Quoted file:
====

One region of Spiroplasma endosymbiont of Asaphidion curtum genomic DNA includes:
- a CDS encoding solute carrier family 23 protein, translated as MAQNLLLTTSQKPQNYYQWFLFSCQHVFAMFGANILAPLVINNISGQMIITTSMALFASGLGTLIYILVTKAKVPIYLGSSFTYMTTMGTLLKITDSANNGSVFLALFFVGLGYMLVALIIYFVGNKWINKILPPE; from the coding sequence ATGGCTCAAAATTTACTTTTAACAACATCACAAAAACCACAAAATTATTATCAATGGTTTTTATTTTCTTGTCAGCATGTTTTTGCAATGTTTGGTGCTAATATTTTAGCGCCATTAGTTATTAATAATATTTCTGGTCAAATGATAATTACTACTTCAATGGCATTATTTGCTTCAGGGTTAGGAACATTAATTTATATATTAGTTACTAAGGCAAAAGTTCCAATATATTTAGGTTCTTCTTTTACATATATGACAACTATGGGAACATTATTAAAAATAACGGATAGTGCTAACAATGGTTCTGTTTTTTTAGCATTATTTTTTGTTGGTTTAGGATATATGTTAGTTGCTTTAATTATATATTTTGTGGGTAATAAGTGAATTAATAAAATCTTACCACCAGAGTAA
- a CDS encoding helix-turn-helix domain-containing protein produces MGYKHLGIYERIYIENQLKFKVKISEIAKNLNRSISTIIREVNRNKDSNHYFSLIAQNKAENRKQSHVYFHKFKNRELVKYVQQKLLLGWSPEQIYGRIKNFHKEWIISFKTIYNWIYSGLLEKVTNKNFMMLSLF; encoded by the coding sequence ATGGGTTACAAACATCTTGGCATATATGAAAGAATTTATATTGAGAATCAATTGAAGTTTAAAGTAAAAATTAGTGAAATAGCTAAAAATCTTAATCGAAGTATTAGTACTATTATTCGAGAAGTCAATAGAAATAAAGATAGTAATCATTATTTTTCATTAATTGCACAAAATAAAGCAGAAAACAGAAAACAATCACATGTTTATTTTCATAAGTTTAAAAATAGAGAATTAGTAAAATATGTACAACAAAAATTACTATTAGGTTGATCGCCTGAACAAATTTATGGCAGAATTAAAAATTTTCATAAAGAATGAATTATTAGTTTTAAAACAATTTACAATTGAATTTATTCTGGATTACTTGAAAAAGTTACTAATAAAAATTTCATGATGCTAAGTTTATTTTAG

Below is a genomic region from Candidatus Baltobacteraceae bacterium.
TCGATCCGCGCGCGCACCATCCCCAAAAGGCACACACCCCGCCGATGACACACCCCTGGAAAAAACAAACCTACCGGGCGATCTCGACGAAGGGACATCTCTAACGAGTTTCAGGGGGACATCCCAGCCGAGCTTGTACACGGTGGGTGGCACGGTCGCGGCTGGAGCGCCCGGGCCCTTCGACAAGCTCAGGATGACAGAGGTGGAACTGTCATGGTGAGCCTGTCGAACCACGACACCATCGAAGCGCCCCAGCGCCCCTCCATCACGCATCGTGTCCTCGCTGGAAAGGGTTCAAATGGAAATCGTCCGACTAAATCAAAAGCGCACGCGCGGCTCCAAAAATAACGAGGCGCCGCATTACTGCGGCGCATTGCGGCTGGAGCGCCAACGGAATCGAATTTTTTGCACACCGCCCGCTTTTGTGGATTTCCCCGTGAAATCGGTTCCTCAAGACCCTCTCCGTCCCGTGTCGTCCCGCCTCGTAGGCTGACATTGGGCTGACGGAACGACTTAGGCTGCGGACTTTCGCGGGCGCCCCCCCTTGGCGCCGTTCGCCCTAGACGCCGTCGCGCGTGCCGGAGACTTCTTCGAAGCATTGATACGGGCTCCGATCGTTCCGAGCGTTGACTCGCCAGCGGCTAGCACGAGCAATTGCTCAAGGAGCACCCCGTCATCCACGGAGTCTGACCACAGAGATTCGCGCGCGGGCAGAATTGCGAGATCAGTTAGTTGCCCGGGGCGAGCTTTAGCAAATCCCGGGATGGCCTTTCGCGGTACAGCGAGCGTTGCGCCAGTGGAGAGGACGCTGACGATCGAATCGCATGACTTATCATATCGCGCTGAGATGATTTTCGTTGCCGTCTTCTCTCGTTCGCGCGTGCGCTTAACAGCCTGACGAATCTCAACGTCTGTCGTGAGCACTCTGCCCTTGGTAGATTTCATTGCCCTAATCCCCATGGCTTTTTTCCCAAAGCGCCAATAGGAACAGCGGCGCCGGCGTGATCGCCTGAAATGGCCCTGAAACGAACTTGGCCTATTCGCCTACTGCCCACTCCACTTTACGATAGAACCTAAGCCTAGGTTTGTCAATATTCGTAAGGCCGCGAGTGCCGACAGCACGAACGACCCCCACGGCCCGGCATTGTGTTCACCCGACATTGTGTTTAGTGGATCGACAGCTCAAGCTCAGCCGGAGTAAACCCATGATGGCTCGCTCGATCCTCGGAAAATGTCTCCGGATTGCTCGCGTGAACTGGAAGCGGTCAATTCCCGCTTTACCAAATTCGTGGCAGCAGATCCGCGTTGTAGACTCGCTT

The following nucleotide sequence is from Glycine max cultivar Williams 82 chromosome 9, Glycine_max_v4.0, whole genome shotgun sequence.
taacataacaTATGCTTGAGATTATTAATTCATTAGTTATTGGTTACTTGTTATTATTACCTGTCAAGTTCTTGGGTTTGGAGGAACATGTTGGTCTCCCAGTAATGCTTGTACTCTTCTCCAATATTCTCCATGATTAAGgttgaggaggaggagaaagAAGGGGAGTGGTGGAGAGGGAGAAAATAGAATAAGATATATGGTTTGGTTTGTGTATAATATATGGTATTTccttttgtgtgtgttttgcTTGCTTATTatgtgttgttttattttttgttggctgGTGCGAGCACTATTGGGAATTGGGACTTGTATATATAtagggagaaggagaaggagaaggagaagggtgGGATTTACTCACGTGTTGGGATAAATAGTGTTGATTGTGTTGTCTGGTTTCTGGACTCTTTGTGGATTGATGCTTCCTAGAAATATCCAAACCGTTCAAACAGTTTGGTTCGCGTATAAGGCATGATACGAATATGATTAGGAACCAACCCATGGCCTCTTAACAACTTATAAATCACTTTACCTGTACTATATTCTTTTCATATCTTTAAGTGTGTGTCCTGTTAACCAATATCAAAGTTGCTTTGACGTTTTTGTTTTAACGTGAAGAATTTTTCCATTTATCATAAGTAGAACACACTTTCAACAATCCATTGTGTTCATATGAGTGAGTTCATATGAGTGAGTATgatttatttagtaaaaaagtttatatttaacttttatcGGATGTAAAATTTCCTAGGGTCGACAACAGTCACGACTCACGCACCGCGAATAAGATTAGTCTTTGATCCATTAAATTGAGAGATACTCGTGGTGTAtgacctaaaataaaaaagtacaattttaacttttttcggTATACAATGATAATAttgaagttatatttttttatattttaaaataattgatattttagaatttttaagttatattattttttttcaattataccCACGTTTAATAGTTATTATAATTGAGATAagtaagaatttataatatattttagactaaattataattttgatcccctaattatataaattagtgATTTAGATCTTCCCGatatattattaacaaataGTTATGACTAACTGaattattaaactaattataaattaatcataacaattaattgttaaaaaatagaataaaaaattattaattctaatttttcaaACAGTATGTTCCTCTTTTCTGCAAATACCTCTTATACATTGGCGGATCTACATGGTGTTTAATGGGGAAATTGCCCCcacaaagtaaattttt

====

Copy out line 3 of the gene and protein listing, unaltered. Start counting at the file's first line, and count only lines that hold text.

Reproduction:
- a CDS encoding helix-turn-helix domain-containing protein produces MGYKHLGIYERIYIENQLKFKVKISEIAKNLNRSISTIIREVNRNKDSNHYFSLIAQNKAENRKQSHVYFHKFKNRELVKYVQQKLLLGWSPEQIYGRIKNFHKEWIISFKTIYNWIYSGLLEKVTNKNFMMLSLF; encoded by the coding sequence ATGGGTTACAAACATCTTGGCATATATGAAAGAATTTATATTGAGAATCAATTGAAGTTTAAAGTAAAAATTAGTGAAATAGCTAAAAATCTTAATCGAAGTATTAGTACTATTATTCGAGAAGTCAATAGAAATAAAGATAGTAATCATTATTTTTCATTAATTGCACAAAATAAAGCAGAAAACAGAAAACAATCACATGTTTATTTTCATAAGTTTAAAAATAGAGAATTAGTAAAATATGTACAACAAAAATTACTATTAGGTTGATCGCCTGAACAAATTTATGGCAGAATTAAAAATTTTCATAAAGAATGAATTATTAGTTTTAAAACAATTTACAATTGAATTTATTCTGGATTACTTGAAAAAGTTACTAATAAAAATTTCATGATGCTAAGTTTATTTTAG